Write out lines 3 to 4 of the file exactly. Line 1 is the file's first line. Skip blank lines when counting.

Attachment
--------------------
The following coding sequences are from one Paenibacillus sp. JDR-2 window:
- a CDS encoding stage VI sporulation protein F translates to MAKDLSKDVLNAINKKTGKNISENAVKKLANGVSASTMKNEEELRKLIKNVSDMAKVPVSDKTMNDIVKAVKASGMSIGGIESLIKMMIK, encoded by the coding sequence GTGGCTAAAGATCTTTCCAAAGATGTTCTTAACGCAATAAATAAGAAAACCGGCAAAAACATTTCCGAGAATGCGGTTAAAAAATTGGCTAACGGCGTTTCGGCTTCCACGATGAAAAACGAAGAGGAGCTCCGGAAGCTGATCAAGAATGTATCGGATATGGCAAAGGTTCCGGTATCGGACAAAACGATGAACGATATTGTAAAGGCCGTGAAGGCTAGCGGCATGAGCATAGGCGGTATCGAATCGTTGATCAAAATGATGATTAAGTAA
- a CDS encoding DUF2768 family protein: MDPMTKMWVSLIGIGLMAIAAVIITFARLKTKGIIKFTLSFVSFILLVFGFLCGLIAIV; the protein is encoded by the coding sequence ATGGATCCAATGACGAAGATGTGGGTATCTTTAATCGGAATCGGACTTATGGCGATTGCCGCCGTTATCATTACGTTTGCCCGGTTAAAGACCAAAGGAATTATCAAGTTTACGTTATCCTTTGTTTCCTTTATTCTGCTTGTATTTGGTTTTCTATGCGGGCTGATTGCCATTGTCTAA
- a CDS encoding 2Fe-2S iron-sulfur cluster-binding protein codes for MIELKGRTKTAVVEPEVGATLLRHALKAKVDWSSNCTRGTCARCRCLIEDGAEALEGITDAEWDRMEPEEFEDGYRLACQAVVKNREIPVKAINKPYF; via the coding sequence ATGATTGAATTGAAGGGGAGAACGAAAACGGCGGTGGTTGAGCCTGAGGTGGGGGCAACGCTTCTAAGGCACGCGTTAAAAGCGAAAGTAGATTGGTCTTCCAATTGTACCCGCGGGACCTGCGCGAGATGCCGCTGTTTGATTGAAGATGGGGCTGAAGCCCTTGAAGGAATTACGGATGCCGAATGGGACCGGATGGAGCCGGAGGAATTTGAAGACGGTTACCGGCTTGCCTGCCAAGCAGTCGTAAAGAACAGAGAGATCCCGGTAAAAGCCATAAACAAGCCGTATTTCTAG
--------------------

- a CDS encoding DUF2768 family protein: MDPMTKMWVSLIGIGLMAIAAVIITFARLKTKGIIKFTLSFVSFILLVFGFLCGLIAIV; the protein is encoded by the coding sequence ATGGATCCAATGACGAAGATGTGGGTATCTTTAATCGGAATCGGACTTATGGCGATTGCCGCCGTTATCATTACGTTTGCCCGGTTAAAGACCAAAGGAATTATCAAGTTTACGTTATCCTTTGTTTCCTTTATTCTGCTTGTATTTGGTTTTCTATGCGGGCTGATTGCCATTGTCTAA
- a CDS encoding 2Fe-2S iron-sulfur cluster-binding protein codes for MIELKGRTKTAVVEPEVGATLLRHALKAKVDWSSNCTRGTCARCRCLIEDGAEALEGITDAEWDRMEPEEFEDGYRLACQAVVKNREIPVKAINKPYF; via the coding sequence ATGATTGAATTGAAGGGGAGAACGAAAACGGCGGTGGTTGAGCCTGAGGTGGGGGCAACGCTTCTAAGGCACGCGTTAAAAGCGAAAGTAGATTGGTCTTCCAATTGTACCCGCGGGACCTGCGCGAGATGCCGCTGTTTGATTGAAGATGGGGCTGAAGCCCTTGAAGGAATTACGGATGCCGAATGGGACCGGATGGAGCCGGAGGAATTTGAAGACGGTTACCGGCTTGCCTGCCAAGCAGTCGTAAAGAACAGAGAGATCCCGGTAAAAGCCATAAACAAGCCGTATTTCTAG